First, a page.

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"How lessons from Josh Allen’s rookie year propelled him to stardom in 2020"


transplantbillsfan
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transplantbillsfan

Felt deserving of its own thread.  Like many I hated the pick when we got him, but quickly saw what he could be. And as someone who watched and scrutinized EVERY snap of Allen’s (and Mayfield's and Rosen's and Darnold's and Jackson's and Wentz's and Watson's and Goff's) rookie year, I really got sick of all the arguments over Allen being inaccurate when decision making is what was (and still is, at times) his problem.

 

His accuracy has improved, but he was accurate even as a rookie.

 

Anyway, enjoy...

 

https://theathletic.com/2204066/2020/11/19/josh-allen-buffalo-bills?source=user-shared-article

When Derek Anderson got to Buffalo in October 2018, the Bills’ quarterback room was in disarray.

...

 

Before long, though, Allen didn’t make Anderson feel old at all. It was the opposite. Watching the way Allen loved everything about being in the building was contagious.

 

“He gave me new life,” Anderson said. “He energized me and made me love the game more.”

...

Yet so much of what Allen has shown in 2020 was there in flashes in 2018. And so much of what happened in 2018 helped make him the quarterback he is in 2020.

...

 

But those who were there saw the hints of greatness in Allen. Only four other offensive players from the 2018 Bills are left on the 2020 team. Anderson, who retired after the 2018 season because of a concussion he suffered that year, watches every game closely. Anderson’s son loves to cheer for his friend Josh, so the Bills games are on every Sunday in the Anderson house. And because of how quickly Anderson developed a friendship with Allen and Matt Barkley, who joined the quarterback room a few weeks after Anderson, he still FaceTimes them after games and chats with offensive coordinator Brian Daboll on a weekly basis. He’s seen Allen’s breakout year through the perspective of someone who saw his struggles in 2018.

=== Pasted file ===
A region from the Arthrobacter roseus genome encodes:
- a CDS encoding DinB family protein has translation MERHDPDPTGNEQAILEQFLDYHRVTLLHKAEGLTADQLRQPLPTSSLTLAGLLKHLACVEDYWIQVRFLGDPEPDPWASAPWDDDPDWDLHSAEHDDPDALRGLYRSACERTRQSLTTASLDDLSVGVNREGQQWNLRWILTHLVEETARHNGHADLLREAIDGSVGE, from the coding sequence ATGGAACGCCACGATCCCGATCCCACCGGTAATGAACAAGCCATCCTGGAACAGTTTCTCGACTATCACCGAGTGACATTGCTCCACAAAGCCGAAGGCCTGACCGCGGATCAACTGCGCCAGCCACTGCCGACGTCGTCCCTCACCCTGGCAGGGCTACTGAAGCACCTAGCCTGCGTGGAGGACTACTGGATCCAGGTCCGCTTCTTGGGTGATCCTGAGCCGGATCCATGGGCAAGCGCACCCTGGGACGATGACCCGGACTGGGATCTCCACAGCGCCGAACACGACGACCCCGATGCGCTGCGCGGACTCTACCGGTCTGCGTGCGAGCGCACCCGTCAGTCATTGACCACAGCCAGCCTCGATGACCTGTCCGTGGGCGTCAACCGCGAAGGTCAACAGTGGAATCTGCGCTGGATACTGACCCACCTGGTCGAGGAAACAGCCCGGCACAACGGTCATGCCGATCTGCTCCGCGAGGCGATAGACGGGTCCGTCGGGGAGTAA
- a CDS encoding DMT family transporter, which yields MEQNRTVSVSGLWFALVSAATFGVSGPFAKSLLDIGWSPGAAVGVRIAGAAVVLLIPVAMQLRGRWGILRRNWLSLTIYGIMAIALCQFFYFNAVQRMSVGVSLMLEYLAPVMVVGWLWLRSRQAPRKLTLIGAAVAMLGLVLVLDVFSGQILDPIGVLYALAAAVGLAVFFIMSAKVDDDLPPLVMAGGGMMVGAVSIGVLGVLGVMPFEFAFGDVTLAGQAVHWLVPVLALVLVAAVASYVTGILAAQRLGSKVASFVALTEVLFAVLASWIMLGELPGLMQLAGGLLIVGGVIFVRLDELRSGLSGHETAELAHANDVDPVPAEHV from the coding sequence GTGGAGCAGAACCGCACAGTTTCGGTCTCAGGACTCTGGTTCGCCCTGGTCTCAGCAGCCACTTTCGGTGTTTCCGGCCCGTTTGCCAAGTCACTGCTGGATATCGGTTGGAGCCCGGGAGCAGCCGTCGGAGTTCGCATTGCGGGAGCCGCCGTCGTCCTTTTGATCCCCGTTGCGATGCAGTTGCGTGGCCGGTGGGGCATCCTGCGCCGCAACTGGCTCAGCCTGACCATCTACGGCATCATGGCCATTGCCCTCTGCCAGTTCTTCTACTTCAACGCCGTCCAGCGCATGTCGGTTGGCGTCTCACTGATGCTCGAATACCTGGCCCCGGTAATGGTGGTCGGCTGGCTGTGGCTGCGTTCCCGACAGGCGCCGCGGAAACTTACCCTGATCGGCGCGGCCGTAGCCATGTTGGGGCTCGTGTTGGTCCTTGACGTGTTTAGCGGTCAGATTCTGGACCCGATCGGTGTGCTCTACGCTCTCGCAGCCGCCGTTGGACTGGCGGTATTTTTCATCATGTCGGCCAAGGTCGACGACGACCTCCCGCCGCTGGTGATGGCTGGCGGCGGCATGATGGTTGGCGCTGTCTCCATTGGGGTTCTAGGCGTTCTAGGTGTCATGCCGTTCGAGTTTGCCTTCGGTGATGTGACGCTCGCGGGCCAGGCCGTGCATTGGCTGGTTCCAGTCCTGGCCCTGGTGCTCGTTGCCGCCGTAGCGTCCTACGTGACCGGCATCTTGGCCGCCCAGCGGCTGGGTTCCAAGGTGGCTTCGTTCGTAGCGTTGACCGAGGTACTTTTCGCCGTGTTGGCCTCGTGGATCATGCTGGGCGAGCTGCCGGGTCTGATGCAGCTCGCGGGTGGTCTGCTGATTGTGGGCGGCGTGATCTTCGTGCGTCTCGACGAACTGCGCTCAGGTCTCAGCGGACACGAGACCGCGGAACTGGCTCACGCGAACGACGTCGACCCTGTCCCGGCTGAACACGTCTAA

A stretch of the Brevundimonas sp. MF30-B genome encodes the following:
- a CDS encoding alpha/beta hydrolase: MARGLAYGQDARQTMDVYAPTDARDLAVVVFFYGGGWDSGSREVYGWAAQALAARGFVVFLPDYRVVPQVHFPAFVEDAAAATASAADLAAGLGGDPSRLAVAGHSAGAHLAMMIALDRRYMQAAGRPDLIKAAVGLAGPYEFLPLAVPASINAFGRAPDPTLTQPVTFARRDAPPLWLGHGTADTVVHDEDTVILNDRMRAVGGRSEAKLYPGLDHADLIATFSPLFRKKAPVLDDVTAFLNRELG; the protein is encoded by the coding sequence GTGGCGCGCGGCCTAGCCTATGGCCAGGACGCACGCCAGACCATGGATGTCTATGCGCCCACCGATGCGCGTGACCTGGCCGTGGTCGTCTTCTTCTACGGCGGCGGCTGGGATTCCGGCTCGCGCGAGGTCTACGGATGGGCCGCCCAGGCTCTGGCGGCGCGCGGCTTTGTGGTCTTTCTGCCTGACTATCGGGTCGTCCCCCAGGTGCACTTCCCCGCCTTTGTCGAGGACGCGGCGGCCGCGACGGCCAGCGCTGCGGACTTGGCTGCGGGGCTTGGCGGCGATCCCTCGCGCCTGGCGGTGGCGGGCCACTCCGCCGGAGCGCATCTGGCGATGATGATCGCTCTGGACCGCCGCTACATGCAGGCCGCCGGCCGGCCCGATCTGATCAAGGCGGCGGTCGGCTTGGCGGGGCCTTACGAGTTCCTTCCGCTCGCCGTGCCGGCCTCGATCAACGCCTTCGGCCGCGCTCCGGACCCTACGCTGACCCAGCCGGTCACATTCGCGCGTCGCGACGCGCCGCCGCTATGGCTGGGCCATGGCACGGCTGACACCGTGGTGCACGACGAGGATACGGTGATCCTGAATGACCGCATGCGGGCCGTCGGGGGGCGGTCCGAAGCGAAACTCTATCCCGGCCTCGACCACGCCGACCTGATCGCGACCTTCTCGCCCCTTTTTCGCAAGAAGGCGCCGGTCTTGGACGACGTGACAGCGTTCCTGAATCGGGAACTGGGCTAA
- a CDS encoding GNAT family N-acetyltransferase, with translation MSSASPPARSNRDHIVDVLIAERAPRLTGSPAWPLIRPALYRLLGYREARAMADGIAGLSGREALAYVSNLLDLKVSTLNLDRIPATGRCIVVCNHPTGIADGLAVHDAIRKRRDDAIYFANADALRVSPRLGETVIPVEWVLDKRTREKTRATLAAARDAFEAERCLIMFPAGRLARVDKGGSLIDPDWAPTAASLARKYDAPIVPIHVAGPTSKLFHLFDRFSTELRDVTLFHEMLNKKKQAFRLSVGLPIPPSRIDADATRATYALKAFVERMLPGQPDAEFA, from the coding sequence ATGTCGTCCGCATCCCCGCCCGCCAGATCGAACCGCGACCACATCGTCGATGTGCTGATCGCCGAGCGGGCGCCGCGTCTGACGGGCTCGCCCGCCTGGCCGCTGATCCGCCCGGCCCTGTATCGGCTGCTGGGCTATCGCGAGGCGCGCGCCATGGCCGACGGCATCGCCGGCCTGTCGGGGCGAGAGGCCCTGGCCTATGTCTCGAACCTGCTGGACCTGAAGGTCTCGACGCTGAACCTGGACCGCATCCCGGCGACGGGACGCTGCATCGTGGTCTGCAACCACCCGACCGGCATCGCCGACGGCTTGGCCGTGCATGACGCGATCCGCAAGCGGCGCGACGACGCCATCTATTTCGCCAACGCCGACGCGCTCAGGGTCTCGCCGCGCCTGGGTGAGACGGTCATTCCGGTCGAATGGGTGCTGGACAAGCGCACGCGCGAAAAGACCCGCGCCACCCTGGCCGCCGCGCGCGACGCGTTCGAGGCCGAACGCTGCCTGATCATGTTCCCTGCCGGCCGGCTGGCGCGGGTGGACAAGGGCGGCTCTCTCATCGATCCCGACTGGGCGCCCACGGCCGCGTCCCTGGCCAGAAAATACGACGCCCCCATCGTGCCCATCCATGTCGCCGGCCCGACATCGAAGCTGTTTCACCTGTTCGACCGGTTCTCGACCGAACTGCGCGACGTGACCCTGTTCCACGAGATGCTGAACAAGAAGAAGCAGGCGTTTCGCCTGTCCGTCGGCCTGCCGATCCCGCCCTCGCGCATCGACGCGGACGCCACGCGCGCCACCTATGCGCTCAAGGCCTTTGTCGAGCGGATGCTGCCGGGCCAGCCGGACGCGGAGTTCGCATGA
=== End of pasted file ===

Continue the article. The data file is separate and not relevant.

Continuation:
“He’s done a great job of knowing when a play is over, getting the ball down to guys underneath and not really having the feeling that he’s got to be the guy that always makes the play,” Anderson said. “I think that’s kind of been the biggest thing I’ve seen over the past couple of years is taking the easy completions, taking the shots when they’re there and protecting the football.”

...

Isaiah McKenzie, another midseason pickup in 2018, is the only receiver left on the roster from Allen’s rookie season. As Beane has aggressively added talent to that position group, McKenzie has found a way to survive and get a front row seat to Allen’s development. After Allen’s 400-yard, four-touchdown game against the Seahawks, McKenzie said Allen looks like a completely different quarterback than the one he saw when he arrived in Buffalo.

 

“The mistakes he made in 2018 and 2019, you don’t see those anymore,” McKenzie said. “He’s a whole new person. It’s the same Josh, but it’s just like his decision making is way better. He’s doing things with the ball that I haven’t see a lot of quarterbacks do.”

...

What Anderson tried to instill in Allen was work habits. It’s not that Allen wasn’t a willing worker early in his career but he didn’t necessarily know how to work. Preparing for games in the Mountain West is different than being an NFL quarterback. Talent can’t carry you as far in the NFL as it can in college.